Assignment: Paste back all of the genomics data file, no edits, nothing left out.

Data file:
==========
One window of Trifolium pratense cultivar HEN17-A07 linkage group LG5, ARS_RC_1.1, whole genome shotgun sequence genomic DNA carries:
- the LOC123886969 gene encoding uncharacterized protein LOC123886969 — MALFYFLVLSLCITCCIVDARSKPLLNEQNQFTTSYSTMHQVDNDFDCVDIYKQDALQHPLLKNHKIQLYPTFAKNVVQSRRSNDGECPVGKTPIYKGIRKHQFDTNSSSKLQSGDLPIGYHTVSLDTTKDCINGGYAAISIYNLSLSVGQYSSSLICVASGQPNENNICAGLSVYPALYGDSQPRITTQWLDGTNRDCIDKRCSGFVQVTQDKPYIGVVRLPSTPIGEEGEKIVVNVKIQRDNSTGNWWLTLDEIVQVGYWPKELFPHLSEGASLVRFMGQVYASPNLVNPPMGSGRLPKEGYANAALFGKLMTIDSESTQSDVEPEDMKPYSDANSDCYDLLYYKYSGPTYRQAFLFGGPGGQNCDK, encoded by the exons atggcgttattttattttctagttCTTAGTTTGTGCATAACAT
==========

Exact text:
One window of Trifolium pratense cultivar HEN17-A07 linkage group LG5, ARS_RC_1.1, whole genome shotgun sequence genomic DNA carries:
- the LOC123886969 gene encoding uncharacterized protein LOC123886969 — MALFYFLVLSLCITCCIVDARSKPLLNEQNQFTTSYSTMHQVDNDFDCVDIYKQDALQHPLLKNHKIQLYPTFAKNVVQSRRSNDGECPVGKTPIYKGIRKHQFDTNSSSKLQSGDLPIGYHTVSLDTTKDCINGGYAAISIYNLSLSVGQYSSSLICVASGQPNENNICAGLSVYPALYGDSQPRITTQWLDGTNRDCIDKRCSGFVQVTQDKPYIGVVRLPSTPIGEEGEKIVVNVKIQRDNSTGNWWLTLDEIVQVGYWPKELFPHLSEGASLVRFMGQVYASPNLVNPPMGSGRLPKEGYANAALFGKLMTIDSESTQSDVEPEDMKPYSDANSDCYDLLYYKYSGPTYRQAFLFGGPGGQNCDK, encoded by the exons atggcgttattttattttctagttCTTAGTTTGTGCATAACAT